|One study wouldn't be enough to prove that pea is superior to whey as muscle builder, anyways.|
These values are based on measurements of arm circumference of the right arm which were taken using a constant tension tape during maximal elbow extension at rest and during a maximal voluntary contraction (with maximal elbow flexion).
Recovery between sets was identical for all workouts: 2–3 minutes. The load used for each exercise was regularly adapted during training depending on individuals’ maximum load (1-RM, one maximum repetition, evaluated every two weeks).
"All subjects followed the same training routine, three times per week with a rest day between each session. Training was based on three exercises involving the elbow flexor and extensor muscles. The exercises soliciting the flexor muscles were arm curl and lateral pulldown. In the arm curl exercise, subjects sat with weights in their hands with a ~40° trunk/arm angle. They had to flex/extend the forearm over the arm. For the lateral pull-down, subjects sat with a bar in their hands above the head. They had to flex/extend the forearm over the arm with a vertical movement. The exercise soliciting the extensors was the bench press. Subjects were lying on their backs with a bar in their hands with a 90° trunk/arm angle, arms extended, and had to flex and extend their upper limbs vertically. Throughout the training program, the number of sets was progressively increased from 2 to 5 while the number of repetitions was reduced in parallel from 15 to 5 repetitions maximum (RM). In the final week, the subjects did three sets of 5 RM in order to preclude any fatigue for the D84 tests" (Babault. 2015).
Figure 1: Overview of the study design.
|Pea protein (PE) is similarly satiating as whey (WH) (Lang. 1998).|
|Figure 2: Muscle thickness in the 3 groups at baseline after 42 and 84 days. There was only a trend (£) for increased gains in the pea protein group (Babault. 2015).|
Faulty measurements due to messed up timing?
That sounds great, but since the time of measurement is not mentioned, it may well be that all the values are fundamentally flawed. Why?
Well, as a SuppVersity reader you know that even in leg muscles, which are muss less prone to "the pump", "Cell Swelling Keeps Muscles "Pumped" For More Than 52h. Size Increases of Up to 16% After a Single Leg Workout!" (learn more).
Practically speaking, this means that the "size measurements" in the study at hand may be worthless if the scientists didn't wait for at least 72h-96h before they measured the sleeve sizes of their subjects.
Don't trust sleeve size measurements, unless you know that they were taken at least 72h after the last workout. If they are taken before, the "gains" may well be a mere result of cell swelling. You don't believe that? Well reread my article "Cell Swelling Keeps Muscles 'Pumped' For More Than 52h. Size Increases of Up to 16% After a Single Leg Workout!" (read it).The absence of information on the time-point at which the sleeve sizes were measured (suggestive of immediately post) and the fact that the strength gains do not reflect the alleged superiority of pea protein as muscle builders (see Figure 3) put a huge question mark behind the assumption that pea protein tends to produce greater muscle gains than whey.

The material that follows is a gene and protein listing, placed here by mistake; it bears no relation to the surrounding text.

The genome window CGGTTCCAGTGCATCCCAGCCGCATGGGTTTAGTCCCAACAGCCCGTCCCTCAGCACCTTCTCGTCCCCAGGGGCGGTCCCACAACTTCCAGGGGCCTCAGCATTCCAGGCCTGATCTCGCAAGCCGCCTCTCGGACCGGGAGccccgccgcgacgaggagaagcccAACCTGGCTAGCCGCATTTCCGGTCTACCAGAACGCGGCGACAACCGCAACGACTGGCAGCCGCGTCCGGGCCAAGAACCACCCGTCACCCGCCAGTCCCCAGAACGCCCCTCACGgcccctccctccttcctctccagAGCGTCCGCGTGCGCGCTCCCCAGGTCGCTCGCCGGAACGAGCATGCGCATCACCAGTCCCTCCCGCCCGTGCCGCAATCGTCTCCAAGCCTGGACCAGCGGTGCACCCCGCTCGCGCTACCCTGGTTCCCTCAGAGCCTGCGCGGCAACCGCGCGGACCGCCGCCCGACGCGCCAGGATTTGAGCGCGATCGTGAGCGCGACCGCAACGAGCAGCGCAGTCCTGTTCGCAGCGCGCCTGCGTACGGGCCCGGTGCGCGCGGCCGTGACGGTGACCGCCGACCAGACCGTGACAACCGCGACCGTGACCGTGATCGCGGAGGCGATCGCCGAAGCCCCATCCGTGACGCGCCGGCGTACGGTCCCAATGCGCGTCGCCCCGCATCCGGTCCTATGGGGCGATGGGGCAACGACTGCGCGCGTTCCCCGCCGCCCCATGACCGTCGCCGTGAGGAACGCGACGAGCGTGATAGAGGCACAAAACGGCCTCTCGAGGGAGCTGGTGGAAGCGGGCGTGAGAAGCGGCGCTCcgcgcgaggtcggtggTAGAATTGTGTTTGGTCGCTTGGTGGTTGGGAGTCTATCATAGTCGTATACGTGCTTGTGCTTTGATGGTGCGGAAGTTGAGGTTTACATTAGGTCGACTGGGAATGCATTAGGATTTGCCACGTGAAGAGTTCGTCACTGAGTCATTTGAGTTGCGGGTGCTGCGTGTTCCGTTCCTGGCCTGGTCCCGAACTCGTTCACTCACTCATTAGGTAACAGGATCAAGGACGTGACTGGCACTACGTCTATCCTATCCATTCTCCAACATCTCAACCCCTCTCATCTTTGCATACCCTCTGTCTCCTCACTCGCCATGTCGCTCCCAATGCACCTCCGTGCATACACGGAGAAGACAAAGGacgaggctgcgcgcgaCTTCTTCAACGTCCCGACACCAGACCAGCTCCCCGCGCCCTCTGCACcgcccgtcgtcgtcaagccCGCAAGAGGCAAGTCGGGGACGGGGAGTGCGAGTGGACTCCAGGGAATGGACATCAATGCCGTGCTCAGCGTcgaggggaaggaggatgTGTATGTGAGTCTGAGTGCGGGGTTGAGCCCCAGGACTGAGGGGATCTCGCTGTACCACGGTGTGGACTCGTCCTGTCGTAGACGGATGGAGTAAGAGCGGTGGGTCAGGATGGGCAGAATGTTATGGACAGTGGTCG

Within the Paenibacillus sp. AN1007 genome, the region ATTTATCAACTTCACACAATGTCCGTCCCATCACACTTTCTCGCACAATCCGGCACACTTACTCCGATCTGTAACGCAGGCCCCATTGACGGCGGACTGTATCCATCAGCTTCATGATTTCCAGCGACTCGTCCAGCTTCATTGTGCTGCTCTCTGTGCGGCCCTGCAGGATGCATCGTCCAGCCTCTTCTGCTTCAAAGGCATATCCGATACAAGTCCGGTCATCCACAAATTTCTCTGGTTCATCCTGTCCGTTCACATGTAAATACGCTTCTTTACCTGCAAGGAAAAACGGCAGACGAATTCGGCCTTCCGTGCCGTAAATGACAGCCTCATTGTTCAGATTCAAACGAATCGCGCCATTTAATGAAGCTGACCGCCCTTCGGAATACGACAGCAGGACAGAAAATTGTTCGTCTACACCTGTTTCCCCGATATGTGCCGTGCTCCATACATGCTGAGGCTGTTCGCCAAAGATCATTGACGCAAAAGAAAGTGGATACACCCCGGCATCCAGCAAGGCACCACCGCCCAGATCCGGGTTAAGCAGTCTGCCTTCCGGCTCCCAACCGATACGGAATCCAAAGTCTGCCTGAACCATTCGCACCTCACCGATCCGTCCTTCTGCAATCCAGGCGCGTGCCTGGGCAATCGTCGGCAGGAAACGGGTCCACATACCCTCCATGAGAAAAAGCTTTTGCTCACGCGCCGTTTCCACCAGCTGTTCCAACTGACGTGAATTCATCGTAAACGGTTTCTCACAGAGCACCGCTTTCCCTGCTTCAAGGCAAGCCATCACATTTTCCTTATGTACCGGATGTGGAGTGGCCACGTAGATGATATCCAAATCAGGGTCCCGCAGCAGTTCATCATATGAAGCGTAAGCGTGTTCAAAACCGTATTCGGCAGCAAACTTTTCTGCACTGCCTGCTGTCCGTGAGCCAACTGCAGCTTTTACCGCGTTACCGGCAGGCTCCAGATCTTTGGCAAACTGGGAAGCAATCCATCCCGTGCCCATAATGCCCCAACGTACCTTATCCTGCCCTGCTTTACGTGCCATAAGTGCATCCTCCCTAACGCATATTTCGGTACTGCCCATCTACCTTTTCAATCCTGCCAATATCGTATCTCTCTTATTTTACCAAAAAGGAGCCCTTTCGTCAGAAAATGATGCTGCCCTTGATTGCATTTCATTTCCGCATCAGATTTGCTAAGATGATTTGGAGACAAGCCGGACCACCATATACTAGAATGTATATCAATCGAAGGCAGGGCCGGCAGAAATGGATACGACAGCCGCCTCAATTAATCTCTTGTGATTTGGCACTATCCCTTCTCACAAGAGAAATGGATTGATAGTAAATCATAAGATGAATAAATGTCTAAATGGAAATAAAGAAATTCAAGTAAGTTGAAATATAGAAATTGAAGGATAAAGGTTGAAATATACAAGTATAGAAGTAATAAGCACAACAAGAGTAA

|Figure 3: It is strange that the "superior muscle builder" triggers the lowest gains in maximal isometric contractile force. Even the placebo group had greater strength gains - despite a lack of sign. differences at baseline (Babault. 2015).|
- Babault, et al. "Pea proteins oral supplementation promotes muscle thickness gains during resistance training: a double-blind, randomized, Placebo-controlled clinical trial vs. Whey protein." Journal of the International Society of Sports Nutrition 12:3 (2015).
- Buckley, Jonathan D., et al. "Supplementation with a whey protein hydrolysate enhances recovery of muscle force-generating capacity following eccentric exercise." Journal of Science and Medicine in Sport 13.1 (2010): 178-181.
- Lang, Vincent, et al. "Satiating effect of proteins in healthy subjects: a comparison of egg albumin, casein, gelatin, soy protein, pea protein, and wheat gluten." The American journal of clinical nutrition 67.6 (1998): 1197-1204.
- Ndiaye, Fatou, et al. "Anti-oxidant, anti-inflammatory and immunomodulating properties of an enzymatic protein hydrolysate from yellow field pea seeds." European journal of nutrition 51.1 (2012): 29-37.
- Kerasioti, Efthalia, et al. "Anti-inflammatory effects of a special carbohydrate–whey protein cake after exhaustive cycling in humans." Food and Chemical Toxicology 61 (2013): 42-46.
- Sirtori, Cesare R., et al. "Hypocholesterolaemic effects of lupin protein and pea protein/fibre combinations in moderately hypercholesterolaemic individuals." British journal of nutrition 107.08 (2012): 1176-1183.
- Smith, Christopher E., et al. "The effect of yellow pea protein and fibre on short-term food intake, subjective appetite and glycaemic response in healthy young men." British Journal of Nutrition 108.S1 (2012): S74-S80.
- Sugawara, Keiyu, et al. "Effect of anti-inflammatory supplementation with whey peptide and exercise therapy in patients with COPD." Respiratory medicine 106.11 (2012): 1526-1534.